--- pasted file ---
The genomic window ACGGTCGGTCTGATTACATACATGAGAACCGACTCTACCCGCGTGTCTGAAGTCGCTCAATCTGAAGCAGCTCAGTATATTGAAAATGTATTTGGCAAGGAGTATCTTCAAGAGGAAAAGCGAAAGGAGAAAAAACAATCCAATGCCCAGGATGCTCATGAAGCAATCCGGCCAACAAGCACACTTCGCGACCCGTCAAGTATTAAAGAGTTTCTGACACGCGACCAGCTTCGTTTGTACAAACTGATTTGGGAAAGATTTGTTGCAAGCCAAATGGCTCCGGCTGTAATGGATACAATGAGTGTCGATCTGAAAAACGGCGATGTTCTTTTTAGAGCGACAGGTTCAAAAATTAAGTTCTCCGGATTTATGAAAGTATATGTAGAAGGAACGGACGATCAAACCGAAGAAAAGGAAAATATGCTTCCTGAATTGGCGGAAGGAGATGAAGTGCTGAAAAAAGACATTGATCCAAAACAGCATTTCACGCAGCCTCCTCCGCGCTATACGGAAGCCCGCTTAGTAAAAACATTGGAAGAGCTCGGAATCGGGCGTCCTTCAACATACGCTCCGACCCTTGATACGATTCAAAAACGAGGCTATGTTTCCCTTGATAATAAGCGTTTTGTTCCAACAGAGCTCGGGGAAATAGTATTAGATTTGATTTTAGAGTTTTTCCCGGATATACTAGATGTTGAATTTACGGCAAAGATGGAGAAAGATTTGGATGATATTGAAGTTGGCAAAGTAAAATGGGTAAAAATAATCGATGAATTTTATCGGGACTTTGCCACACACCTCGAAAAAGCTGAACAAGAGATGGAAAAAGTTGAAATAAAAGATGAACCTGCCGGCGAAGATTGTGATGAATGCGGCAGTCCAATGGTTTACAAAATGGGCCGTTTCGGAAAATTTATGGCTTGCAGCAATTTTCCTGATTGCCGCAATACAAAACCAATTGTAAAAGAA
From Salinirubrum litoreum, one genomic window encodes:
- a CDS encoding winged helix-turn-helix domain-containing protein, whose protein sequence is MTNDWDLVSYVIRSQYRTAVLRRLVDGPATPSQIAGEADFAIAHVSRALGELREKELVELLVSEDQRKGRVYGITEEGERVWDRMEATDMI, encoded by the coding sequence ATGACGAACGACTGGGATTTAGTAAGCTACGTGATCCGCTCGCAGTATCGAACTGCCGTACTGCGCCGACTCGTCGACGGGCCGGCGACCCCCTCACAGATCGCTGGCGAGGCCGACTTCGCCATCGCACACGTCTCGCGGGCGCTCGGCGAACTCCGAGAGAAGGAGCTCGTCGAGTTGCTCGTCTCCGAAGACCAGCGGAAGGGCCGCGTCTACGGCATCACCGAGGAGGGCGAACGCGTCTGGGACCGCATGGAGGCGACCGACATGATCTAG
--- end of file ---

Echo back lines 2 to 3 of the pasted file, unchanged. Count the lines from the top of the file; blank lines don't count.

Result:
From Salinirubrum litoreum, one genomic window encodes:
- a CDS encoding winged helix-turn-helix domain-containing protein, whose protein sequence is MTNDWDLVSYVIRSQYRTAVLRRLVDGPATPSQIAGEADFAIAHVSRALGELREKELVELLVSEDQRKGRVYGITEEGERVWDRMEATDMI, encoded by the coding sequence ATGACGAACGACTGGGATTTAGTAAGCTACGTGATCCGCTCGCAGTATCGAACTGCCGTACTGCGCCGACTCGTCGACGGGCCGGCGACCCCCTCACAGATCGCTGGCGAGGCCGACTTCGCCATCGCACACGTCTCGCGGGCGCTCGGCGAACTCCGAGAGAAGGAGCTCGTCGAGTTGCTCGTCTCCGAAGACCAGCGGAAGGGCCGCGTCTACGGCATCACCGAGGAGGGCGAACGCGTCTGGGACCGCATGGAGGCGACCGACATGATCTAG